Together with the Programs in Food & Wine, we have a history of providing our community with interesting events about food, featuring scholars and chefs, lectures, discussions and feasts. We have received internal and external grants to support research and events and we have worked with groups in our community on programming. We receive funding from the Pepin Family Foundation to support a lecture series and the Julia Child Foundation supports a student writing award every year. In addition we received a gift to establish the Gastronomy Fund, which supports students presenting at conferences, helps fund some student run-events and, when the pandemic recedes, will support a visiting scholar to work conduct research in our culinary collection.
I think this has mostly been answered above, but to summarize: course offerings, public programming, the internship program, and community engaged research make the Food Studies Program a valuable asset to both the campus and the broader community.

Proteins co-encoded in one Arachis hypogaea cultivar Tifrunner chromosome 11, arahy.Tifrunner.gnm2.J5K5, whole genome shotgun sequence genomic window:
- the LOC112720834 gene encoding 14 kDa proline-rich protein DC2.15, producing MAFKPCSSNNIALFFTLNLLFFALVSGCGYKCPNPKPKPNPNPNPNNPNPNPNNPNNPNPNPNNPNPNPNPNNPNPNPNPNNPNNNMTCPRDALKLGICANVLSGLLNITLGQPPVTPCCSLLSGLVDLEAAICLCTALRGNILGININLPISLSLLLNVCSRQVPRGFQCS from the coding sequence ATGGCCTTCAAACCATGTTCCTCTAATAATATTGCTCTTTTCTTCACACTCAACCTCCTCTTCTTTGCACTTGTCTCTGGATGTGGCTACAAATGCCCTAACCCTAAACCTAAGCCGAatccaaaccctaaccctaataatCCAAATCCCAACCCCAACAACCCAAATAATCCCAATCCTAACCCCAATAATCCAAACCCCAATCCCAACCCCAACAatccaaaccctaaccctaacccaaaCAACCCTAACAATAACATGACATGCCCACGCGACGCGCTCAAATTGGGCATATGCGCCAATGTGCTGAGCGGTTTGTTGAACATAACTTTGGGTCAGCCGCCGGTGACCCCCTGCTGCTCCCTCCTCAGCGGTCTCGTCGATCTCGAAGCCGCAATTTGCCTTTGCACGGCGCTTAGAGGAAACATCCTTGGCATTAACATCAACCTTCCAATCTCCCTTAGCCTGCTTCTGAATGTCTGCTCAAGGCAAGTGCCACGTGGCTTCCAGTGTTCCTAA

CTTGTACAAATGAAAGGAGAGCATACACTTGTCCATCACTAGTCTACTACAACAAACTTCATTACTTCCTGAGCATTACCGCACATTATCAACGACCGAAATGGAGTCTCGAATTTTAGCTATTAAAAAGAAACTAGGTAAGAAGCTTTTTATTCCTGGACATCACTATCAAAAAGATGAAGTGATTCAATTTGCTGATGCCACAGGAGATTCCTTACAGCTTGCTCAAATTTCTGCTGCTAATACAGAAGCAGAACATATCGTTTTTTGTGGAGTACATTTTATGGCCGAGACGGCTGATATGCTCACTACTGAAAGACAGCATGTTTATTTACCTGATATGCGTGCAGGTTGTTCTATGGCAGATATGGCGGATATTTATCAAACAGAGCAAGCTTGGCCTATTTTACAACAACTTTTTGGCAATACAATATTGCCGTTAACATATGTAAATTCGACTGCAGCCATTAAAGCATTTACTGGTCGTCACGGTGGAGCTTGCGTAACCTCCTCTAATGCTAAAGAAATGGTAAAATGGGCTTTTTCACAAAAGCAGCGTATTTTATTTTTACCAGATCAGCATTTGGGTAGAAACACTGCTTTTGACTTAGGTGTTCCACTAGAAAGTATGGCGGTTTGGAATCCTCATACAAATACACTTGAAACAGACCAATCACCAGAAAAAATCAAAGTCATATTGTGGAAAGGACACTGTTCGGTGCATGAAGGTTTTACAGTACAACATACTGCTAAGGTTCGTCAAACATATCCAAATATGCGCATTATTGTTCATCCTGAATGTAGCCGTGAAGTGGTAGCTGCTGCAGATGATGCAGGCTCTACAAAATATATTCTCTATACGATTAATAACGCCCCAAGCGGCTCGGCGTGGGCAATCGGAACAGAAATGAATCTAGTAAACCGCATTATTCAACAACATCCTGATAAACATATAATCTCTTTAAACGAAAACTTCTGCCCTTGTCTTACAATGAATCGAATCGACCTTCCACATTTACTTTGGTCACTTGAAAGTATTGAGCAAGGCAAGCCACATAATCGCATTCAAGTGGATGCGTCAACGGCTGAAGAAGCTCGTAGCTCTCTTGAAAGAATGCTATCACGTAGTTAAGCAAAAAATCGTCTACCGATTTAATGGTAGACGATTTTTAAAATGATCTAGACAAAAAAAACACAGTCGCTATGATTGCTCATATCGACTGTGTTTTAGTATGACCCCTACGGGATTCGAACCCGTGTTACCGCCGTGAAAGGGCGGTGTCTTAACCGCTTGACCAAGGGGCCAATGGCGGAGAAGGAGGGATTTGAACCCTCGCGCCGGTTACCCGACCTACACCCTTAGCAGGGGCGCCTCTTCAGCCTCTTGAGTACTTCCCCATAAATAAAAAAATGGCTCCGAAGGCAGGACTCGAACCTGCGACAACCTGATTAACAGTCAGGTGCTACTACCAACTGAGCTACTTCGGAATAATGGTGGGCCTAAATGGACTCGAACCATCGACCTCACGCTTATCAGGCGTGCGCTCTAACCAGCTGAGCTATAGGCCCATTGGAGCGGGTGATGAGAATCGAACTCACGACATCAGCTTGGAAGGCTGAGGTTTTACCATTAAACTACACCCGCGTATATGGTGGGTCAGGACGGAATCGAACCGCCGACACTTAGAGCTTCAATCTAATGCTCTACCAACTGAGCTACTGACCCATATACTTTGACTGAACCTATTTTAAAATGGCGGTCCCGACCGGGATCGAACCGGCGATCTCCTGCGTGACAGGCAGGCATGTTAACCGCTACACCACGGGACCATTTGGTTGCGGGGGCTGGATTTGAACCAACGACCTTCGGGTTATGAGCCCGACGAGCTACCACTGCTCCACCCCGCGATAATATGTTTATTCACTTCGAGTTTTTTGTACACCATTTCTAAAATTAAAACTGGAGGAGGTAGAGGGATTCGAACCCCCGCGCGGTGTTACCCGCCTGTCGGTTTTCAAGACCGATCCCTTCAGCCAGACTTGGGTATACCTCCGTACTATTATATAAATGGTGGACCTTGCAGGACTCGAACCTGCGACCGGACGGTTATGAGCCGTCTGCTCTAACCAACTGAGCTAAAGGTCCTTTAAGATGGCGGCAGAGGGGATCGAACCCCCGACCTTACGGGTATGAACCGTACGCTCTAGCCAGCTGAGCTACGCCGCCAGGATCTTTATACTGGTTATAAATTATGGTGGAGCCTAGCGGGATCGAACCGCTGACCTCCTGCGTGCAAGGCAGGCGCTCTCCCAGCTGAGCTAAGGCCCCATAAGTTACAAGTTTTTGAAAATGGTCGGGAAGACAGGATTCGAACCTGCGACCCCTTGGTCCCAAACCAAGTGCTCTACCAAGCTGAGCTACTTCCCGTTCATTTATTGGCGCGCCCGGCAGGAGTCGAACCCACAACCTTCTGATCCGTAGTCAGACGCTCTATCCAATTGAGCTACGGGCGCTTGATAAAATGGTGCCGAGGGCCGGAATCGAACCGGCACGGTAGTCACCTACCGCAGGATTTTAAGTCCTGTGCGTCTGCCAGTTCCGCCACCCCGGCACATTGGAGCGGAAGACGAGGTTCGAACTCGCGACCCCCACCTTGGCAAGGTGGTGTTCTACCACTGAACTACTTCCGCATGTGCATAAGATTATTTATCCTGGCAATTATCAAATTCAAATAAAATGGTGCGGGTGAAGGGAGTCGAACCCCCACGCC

Prof. Picardy’s class-based research has contributed to waste reduction on campus and to the increased use of local seafood in the cafeteria; Ms. Carrington and I have collaborated with campus and community partners in an effort to address student food insecurity; and a large number of student interns have worked with local and regional organizations on a wide variety of issues of concern to the community at large.
We place a strong emphasis on learning-by-doing and experiential learning – for the graduate program, this includes courses that span both applied and subject overview, like Dairy, Sustainable Meat, Grains, Fermentation; Wines, Cider, Mead, Urban Agriculture, Tree Care, and Aquaculture. We also try to teach a range of methods.
The staffing of the program is tight: there are five full time faculty (as of 2016) in the department and many affiliated faculty in programs such as: Sustainability, English, Business, Biology, Environmental Science, Occupational Therapy, and Exercise Science. We have only a few adjuncts who have taught with us, many of whom have been there for over eight years in writing, GIS, soil science, and food science. The agriculture on campus is staffed by a farm manager and on and off, a director of sustainable agriculture who is also faculty (one retired and it took us a number of years to be granted a replacement). We are in the process of hiring a director of culinary and food production. CRAFT, the Center for Regional Agriculture, Food and Transformation, has four full time staff members, who support students through research and outreach projects but also teach one class per year.